The earliest activity documented in the excavation areas occurred in the Iron Age. Late Iron Age (eighth–seventh centuries BCE) pottery fragments were found in non-stratified contexts in the two areas. These include kraters (Fig. 5:1), cooking pots (not drawn) and hole-mouths (Fig. 5:2, 3).
Stratum V. Foundations of a large building constructed along a northwest–southeast axis were discovered in the southwestern area; the building’s walls were severed by later construction. Only a main wall (W17), three perpendicular walls extending to the northeast (W15, W23, W31) and three perpendicular walls extending to the southwest (W21, W33, W37) were unearthed. The main wall was well-built and preserved to a height of four courses (1.3 m; Fig. 6), consisting of large fieldstones arranged as headers with several small fieldstones in between. Walls 21, 33 and 37 may have delineated a courtyard. Walls 15, 23 and 31 were built of two rows of medium-sized fieldstones and seem to have enclosed two rooms constructed perpendicular to the main wall. A low shelf was built of fieldstones along W17 in the northern room (width 2.7 m; Fig. 7). A floor (L133) abutting W17 was found in that room; in part it utilizes the leveled limestone bedrock, and in part it is made of a fill of tamped-soil and small fieldstones. A floor exposed in the southern room (width 1.65 m; Fig. 8) consisted of a level bedrock surface that was one meter lower than the floor in the northern room.
A bronze coin of Alexander Jannaeus (L136; IAA 140989), minted in Jerusalem in 80–76 BCE, and pottery from the second half of the first century BCE were discovered in the foundation of the northern room’s floor. A fragment of a cast glass bowl decorated with horizontal grooves on the inside and vertical ribs on the outside (Fig. 9:1) was discovered in the collapse that filled the northern room (L108). Similar bowls date to the Late Hellenistic and Early Roman periods. Fragments of pottery vessels from the same period, mainly cooking pots (not drawn) and jars (Fig. 5:6), were discovered in the foundations of W15 (L140) and W17 (L139). Among the collapsed stones and in the terra-rossa soil above the floor of the southern room (L107, L124) were pottery sherds, the latest of which date to the second half of the first century BCE. These include an almost complete bowl (Fig. 5:4), cooking pots (Fig. 5:5), jars (Fig. 5:7) and a fragment of an oil lamp (Fig. 5:10).
A retaining wall (W13) discovered in the northeastern area was built of a single row of fieldstones. The wall was preserved to a height of at least four courses and was severed by mechanical equipment. The wall was inclined to the north: each course was set back slightly further north than the one below it. Fill consisting of small fieldstones (L104) abutted the wall from the northeast, whereas a fill of terra-rossa soil and several small fieldstones (L106) abutted the wall on its southwestern side. Numerous pottery sherds from the second half of the first century BCE, including jar fragments (Fig. 5:8) and a base of an unguentarium (Fig. 5:9), were discovered in both of the fills. The terra-rossa fill also yielded a bronze coin (IAA 140986) minted in 104–80 BCE.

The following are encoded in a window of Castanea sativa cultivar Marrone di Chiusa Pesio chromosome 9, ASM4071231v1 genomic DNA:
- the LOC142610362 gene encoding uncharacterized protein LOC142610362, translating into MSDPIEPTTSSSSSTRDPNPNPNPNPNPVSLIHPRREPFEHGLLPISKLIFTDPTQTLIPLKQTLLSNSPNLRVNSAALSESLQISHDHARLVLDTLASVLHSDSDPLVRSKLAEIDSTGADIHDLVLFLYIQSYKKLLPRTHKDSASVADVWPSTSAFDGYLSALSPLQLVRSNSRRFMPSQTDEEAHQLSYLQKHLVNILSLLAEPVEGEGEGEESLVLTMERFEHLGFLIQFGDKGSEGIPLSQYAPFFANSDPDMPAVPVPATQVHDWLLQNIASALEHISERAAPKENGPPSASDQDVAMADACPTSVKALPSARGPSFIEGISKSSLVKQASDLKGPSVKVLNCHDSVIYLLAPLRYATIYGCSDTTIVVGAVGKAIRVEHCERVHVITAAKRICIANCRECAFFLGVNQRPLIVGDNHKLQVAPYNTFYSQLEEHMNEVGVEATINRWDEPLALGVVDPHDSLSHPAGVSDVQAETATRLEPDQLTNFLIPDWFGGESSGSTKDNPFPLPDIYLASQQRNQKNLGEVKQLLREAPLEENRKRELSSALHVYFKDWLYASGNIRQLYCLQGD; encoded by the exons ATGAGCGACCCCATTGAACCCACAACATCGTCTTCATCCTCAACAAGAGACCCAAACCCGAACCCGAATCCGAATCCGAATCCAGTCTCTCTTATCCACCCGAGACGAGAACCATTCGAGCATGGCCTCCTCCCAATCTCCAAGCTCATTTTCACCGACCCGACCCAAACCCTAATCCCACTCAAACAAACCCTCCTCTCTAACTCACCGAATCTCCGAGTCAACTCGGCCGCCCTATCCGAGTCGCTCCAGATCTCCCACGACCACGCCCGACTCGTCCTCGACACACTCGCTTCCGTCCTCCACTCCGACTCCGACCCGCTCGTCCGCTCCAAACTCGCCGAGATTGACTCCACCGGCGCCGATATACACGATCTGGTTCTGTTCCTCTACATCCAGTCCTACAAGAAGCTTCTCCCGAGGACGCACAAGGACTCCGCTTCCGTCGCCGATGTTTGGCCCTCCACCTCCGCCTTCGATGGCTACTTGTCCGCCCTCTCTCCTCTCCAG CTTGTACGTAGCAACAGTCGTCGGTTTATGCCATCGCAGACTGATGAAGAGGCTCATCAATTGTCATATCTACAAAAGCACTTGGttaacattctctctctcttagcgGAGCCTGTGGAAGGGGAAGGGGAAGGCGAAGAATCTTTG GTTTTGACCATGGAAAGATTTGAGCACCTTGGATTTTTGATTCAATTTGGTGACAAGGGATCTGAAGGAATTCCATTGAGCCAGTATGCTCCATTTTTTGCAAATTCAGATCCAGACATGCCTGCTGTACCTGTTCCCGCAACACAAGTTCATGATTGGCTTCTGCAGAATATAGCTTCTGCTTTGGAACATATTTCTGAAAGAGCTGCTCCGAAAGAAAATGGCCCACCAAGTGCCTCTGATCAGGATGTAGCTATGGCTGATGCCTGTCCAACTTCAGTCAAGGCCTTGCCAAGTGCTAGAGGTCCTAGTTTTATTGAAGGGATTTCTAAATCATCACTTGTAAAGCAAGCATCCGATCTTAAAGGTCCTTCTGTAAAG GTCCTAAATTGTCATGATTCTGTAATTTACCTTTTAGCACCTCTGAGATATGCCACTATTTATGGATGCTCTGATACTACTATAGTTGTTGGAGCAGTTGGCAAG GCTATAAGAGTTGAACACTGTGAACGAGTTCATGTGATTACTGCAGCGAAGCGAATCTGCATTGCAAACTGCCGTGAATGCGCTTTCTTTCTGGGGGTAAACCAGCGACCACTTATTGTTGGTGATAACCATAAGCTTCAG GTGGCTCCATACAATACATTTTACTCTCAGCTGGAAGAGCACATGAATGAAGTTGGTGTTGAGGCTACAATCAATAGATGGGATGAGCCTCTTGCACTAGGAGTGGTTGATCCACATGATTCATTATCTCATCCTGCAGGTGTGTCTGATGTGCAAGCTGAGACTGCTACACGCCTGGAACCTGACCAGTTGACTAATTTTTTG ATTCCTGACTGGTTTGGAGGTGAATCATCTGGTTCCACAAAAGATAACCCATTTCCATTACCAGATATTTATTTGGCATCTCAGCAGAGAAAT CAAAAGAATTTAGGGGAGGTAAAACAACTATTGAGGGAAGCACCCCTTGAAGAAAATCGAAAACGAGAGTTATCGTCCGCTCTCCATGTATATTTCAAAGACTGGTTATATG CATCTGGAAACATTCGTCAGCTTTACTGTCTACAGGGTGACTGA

Stratum IV. A large water channel (L121; exposed length 1.5 m, width 1 m, depth 0.93 m; Figs. 10, 11) built of two straight stone walls (W24, W25) was discovered in the southwestern area. The walls supported large covering slabs made of flat fieldstones. The bottom of the channel utilized the chalk bedrock. No traces of plaster were discovered on the walls and bottom of the channel. The eastern end of the channel ended in a short stone wall (W36) attached to W17. Fragments of pottery vessels dating to the first century CE and white tesserae were discovered in the alluvium that had accumulated in the channel after it was no longer used (L137). North of the channel, a terra-rossa fill (L115) blocked the northern room of Stratum V. The fill contained pottery sherds belonging to cooking pots (not drawn) and jars (Fig. 13:5) from the first century CE.
Foundations of a building (c. 20 sq m) consisting of two adjacent rectangular rooms were exposed c. 7 m northwest of the channel. The walls of the structure were built of one or two rows of medium-sized fieldstones and the bedrock served as the floors (L116, L131). Sherds ascribed to the first century CE were recovered from the soil accumulation overlying Floor 116. Floor 131 was about 0.4–0.5 m higher than Floor 116. Hollows and grooves in Floor 131 were filled and paved over with stones (L135). The foundation course of W33 (Stratum V) and an olive crushing installation equipped with a peripheral channel (Fig. 12) were integrated in the floor. A ceramic bottle (Fig. 13:6), a fragment of a krater (Fig. 13:8) and an elliptical stone bowl (Fig. 13:9) made by manually paring the stone with a chisel were discovered above the floor. Bowls of this type are characteristic of the Jewish material culture during the Early Roman period. The foundation of another wall (W38) was unearthed north of the western room. It was built of one row of flat fieldstones arranged as headers and apparently belonged to another room in the building, which was otherwise completely destroyed.